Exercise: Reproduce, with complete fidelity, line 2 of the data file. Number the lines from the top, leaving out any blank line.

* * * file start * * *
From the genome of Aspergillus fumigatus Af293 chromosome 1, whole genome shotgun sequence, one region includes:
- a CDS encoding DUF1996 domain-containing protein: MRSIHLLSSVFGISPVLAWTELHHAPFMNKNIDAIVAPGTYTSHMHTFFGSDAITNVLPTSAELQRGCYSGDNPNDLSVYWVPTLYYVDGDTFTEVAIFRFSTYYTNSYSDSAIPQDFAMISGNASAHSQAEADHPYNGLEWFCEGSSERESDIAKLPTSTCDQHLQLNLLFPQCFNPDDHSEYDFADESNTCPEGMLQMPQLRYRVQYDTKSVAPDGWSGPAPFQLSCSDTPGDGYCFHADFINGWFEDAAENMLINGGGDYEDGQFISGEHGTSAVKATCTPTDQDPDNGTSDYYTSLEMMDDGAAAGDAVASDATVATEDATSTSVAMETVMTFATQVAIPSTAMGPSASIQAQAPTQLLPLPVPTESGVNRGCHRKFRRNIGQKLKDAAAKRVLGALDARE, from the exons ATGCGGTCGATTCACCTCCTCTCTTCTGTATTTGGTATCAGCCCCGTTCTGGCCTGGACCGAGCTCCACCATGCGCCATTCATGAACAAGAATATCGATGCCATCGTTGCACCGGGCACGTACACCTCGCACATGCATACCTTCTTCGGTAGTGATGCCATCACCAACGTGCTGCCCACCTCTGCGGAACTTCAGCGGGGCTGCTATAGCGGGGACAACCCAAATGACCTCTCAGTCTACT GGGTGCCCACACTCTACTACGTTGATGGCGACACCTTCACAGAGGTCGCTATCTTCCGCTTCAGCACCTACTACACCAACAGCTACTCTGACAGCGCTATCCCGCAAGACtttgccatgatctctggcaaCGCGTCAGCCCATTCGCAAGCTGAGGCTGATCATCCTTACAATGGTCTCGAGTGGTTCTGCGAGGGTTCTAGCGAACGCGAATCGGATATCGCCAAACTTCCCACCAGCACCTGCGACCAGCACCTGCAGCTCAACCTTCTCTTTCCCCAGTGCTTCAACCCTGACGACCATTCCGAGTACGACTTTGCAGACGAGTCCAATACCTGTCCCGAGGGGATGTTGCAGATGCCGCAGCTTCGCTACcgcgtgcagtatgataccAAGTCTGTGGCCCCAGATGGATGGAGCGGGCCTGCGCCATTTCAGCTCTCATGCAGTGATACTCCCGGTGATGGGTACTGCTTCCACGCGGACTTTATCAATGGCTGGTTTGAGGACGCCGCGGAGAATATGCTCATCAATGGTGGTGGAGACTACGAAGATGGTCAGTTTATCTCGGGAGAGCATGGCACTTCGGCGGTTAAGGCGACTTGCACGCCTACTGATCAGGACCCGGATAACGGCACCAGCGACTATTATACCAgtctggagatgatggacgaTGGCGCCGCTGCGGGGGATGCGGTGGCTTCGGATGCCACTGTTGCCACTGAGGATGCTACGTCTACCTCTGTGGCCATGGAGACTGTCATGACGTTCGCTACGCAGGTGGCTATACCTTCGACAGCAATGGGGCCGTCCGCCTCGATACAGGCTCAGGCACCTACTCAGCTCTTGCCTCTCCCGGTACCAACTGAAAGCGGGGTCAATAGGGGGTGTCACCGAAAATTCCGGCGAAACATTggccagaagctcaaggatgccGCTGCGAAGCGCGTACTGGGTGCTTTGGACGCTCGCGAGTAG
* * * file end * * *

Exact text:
- a CDS encoding DUF1996 domain-containing protein: MRSIHLLSSVFGISPVLAWTELHHAPFMNKNIDAIVAPGTYTSHMHTFFGSDAITNVLPTSAELQRGCYSGDNPNDLSVYWVPTLYYVDGDTFTEVAIFRFSTYYTNSYSDSAIPQDFAMISGNASAHSQAEADHPYNGLEWFCEGSSERESDIAKLPTSTCDQHLQLNLLFPQCFNPDDHSEYDFADESNTCPEGMLQMPQLRYRVQYDTKSVAPDGWSGPAPFQLSCSDTPGDGYCFHADFINGWFEDAAENMLINGGGDYEDGQFISGEHGTSAVKATCTPTDQDPDNGTSDYYTSLEMMDDGAAAGDAVASDATVATEDATSTSVAMETVMTFATQVAIPSTAMGPSASIQAQAPTQLLPLPVPTESGVNRGCHRKFRRNIGQKLKDAAAKRVLGALDARE, from the exons ATGCGGTCGATTCACCTCCTCTCTTCTGTATTTGGTATCAGCCCCGTTCTGGCCTGGACCGAGCTCCACCATGCGCCATTCATGAACAAGAATATCGATGCCATCGTTGCACCGGGCACGTACACCTCGCACATGCATACCTTCTTCGGTAGTGATGCCATCACCAACGTGCTGCCCACCTCTGCGGAACTTCAGCGGGGCTGCTATAGCGGGGACAACCCAAATGACCTCTCAGTCTACT GGGTGCCCACACTCTACTACGTTGATGGCGACACCTTCACAGAGGTCGCTATCTTCCGCTTCAGCACCTACTACACCAACAGCTACTCTGACAGCGCTATCCCGCAAGACtttgccatgatctctggcaaCGCGTCAGCCCATTCGCAAGCTGAGGCTGATCATCCTTACAATGGTCTCGAGTGGTTCTGCGAGGGTTCTAGCGAACGCGAATCGGATATCGCCAAACTTCCCACCAGCACCTGCGACCAGCACCTGCAGCTCAACCTTCTCTTTCCCCAGTGCTTCAACCCTGACGACCATTCCGAGTACGACTTTGCAGACGAGTCCAATACCTGTCCCGAGGGGATGTTGCAGATGCCGCAGCTTCGCTACcgcgtgcagtatgataccAAGTCTGTGGCCCCAGATGGATGGAGCGGGCCTGCGCCATTTCAGCTCTCATGCAGTGATACTCCCGGTGATGGGTACTGCTTCCACGCGGACTTTATCAATGGCTGGTTTGAGGACGCCGCGGAGAATATGCTCATCAATGGTGGTGGAGACTACGAAGATGGTCAGTTTATCTCGGGAGAGCATGGCACTTCGGCGGTTAAGGCGACTTGCACGCCTACTGATCAGGACCCGGATAACGGCACCAGCGACTATTATACCAgtctggagatgatggacgaTGGCGCCGCTGCGGGGGATGCGGTGGCTTCGGATGCCACTGTTGCCACTGAGGATGCTACGTCTACCTCTGTGGCCATGGAGACTGTCATGACGTTCGCTACGCAGGTGGCTATACCTTCGACAGCAATGGGGCCGTCCGCCTCGATACAGGCTCAGGCACCTACTCAGCTCTTGCCTCTCCCGGTACCAACTGAAAGCGGGGTCAATAGGGGGTGTCACCGAAAATTCCGGCGAAACATTggccagaagctcaaggatgccGCTGCGAAGCGCGTACTGGGTGCTTTGGACGCTCGCGAGTAG